Checklist for Deployment

Verify that production servers and target computers meet all requirements for running the .NET targets that you deploy from PowerBuilder.

Checklist for all .NET targets

For deployment of all .NET target types (.NET Assembly, .NET Web Service), production servers or target computers must have:

  • The Windows 7 or later operating system (including Windows 7/8.1/10 and Windows Server 2008/2012/2016)

  • .NET Framework 4.x

  • The Microsoft Visual C++ runtime libraries msvcr80.dll (for 32-bit only), msvcp80.dll (for 32-bit only), msvcp100.dll, msvcr100.dll, and the Microsoft .NET Active Template Library (ATL) module, atl80.dll (for 32-bit only) and atl100.dll

  • PowerBuilder .NET assemblies in the global assembly cache (GAC)

  • PowerBuilder runtime dynamic link libraries in the system path

Checklist for .NET Web Service targets

For .NET Web Service targets, production servers must have:

For information on different methods for deploying .NET Web Service components, see Deployment to a production server.

Installing assemblies in the global assembly cache

When the Common Language Runtime (CLR) is installed on a computer as part of the .NET Framework, a machine-wide code cache called the global assembly cache (GAC) is created. The GAC stores assemblies that can be shared by multiple applications. If you do not want or need to share an assembly, you can keep it private and place it in the same directory as the application.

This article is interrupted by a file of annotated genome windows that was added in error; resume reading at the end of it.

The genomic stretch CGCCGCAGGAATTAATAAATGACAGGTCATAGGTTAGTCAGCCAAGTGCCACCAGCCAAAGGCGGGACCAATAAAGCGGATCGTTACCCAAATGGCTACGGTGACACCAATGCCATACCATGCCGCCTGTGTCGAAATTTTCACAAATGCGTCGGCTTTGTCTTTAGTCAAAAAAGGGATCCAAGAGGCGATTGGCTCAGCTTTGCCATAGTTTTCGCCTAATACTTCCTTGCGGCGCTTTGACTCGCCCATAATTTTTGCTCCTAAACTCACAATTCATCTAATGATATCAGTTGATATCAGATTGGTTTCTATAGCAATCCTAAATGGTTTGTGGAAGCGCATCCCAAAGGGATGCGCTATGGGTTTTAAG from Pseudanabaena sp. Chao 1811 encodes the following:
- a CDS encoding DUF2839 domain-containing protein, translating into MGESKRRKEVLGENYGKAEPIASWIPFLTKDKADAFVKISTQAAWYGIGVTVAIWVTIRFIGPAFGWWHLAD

If you do not want to use the Runtime Packager to deploy your application, you should use Windows Installer or another installation tool that is designed to work with the GAC. Windows Installer provides assembly reference counting and other features designed to maintain the cache.

On the development computer, you can use a tool provided with the .NET Framework SDK, gacutil.exe, to install assemblies into the GAC.

Assemblies deployed in the global assembly cache must have a strong name. A strong name includes the assembly's identity as well as a public key and a digital signature. The GAC can contain multiple copies of an assembly with the same name but different versions, and it might also contain assemblies with the same name from different vendors, so strong names are used to ensure that the correct assembly and version is called.

For more information about assemblies and strong names, see the Microsoft library at